Successful bands rarely experience decades of longevity, but Horóscopos de Durango is a group that has a history stretching back over three decades. Back in 1975, regional Mexican music in the U.S. — let alone in the chilly climate of the Midwest — was a rarity when Armando Terrazas established his six-member band. (Durango’s connection with Chicago had been forged in the early 20th century, when Midwestern railroad companies lured workers from the sparsely populated state in Mexico, albeit one notable for its railroad development prior to the Mexican Revolution.)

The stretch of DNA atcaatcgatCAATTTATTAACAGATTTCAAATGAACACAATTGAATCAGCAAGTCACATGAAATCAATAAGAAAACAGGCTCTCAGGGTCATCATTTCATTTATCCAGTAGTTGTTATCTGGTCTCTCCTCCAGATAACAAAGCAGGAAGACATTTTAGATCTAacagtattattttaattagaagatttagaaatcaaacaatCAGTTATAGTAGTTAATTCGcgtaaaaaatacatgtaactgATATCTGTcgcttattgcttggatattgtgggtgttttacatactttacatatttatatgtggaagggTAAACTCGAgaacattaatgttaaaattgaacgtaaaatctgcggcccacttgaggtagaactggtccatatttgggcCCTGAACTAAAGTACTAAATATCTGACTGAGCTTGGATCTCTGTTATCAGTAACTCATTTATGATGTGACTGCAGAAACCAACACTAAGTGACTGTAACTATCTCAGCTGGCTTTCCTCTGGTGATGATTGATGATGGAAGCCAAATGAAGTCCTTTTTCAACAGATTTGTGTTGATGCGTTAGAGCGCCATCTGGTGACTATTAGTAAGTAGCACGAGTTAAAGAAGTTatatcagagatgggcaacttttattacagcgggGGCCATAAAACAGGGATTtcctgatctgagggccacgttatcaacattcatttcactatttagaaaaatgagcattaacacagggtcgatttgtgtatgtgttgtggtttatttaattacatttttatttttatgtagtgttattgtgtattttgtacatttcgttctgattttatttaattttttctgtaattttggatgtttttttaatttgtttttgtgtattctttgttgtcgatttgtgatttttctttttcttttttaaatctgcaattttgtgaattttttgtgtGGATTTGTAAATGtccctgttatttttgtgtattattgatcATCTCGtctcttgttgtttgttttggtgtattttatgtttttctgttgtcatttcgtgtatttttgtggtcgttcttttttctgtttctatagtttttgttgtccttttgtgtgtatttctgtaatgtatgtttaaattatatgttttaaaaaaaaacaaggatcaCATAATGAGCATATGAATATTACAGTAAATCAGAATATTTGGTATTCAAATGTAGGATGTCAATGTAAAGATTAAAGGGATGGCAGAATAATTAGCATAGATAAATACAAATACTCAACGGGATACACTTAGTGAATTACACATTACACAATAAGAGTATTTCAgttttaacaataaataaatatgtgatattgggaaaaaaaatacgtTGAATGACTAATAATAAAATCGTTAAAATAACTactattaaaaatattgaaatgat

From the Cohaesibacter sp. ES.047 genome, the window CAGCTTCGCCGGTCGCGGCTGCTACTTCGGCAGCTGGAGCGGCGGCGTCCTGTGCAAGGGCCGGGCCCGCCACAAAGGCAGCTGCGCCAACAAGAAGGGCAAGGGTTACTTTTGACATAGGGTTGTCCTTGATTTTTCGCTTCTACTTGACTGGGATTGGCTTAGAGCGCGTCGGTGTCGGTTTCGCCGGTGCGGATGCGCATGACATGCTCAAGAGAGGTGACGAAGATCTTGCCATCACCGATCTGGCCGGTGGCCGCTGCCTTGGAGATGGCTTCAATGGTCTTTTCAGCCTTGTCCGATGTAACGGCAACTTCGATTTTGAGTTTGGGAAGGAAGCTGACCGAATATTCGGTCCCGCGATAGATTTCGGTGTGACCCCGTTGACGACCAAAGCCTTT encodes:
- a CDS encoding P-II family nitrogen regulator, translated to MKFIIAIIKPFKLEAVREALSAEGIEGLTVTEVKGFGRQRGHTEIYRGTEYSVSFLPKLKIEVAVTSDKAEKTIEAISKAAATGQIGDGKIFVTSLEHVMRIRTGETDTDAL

Today, Duranguense music from Chicago enjoys unprecedented popularity: As many as five of the top 10 spots on Billboard’s Latin charts in the past year have belonged to the genre. “Tamborazo” includes a combination of tuba, accordion and saxophone, and it takes its name from the tamborazo drum, an instrument popular during the revolution; a large bass drum.
Horóscopos de Durango is a family affair, as Terrazas’s daughters, Vicky and Marisol, now lead the long-lived aggregation. In recent years, the group has tallied an impressive number of Billboard Awards, including 2007 Regional Mexican Album of the Year, Female Group and Airplay, plus numerous Latin Grammys.
Certainly, a band that is fronted by two women in miniskirts and cowboy boots can generate an initial level of intrigue, but it has been the group’s long-standing devotion to a very specific form of regional music that has ensured their longevity and made them one of Latin music’s most popular, and certainly most enduring, hit makers.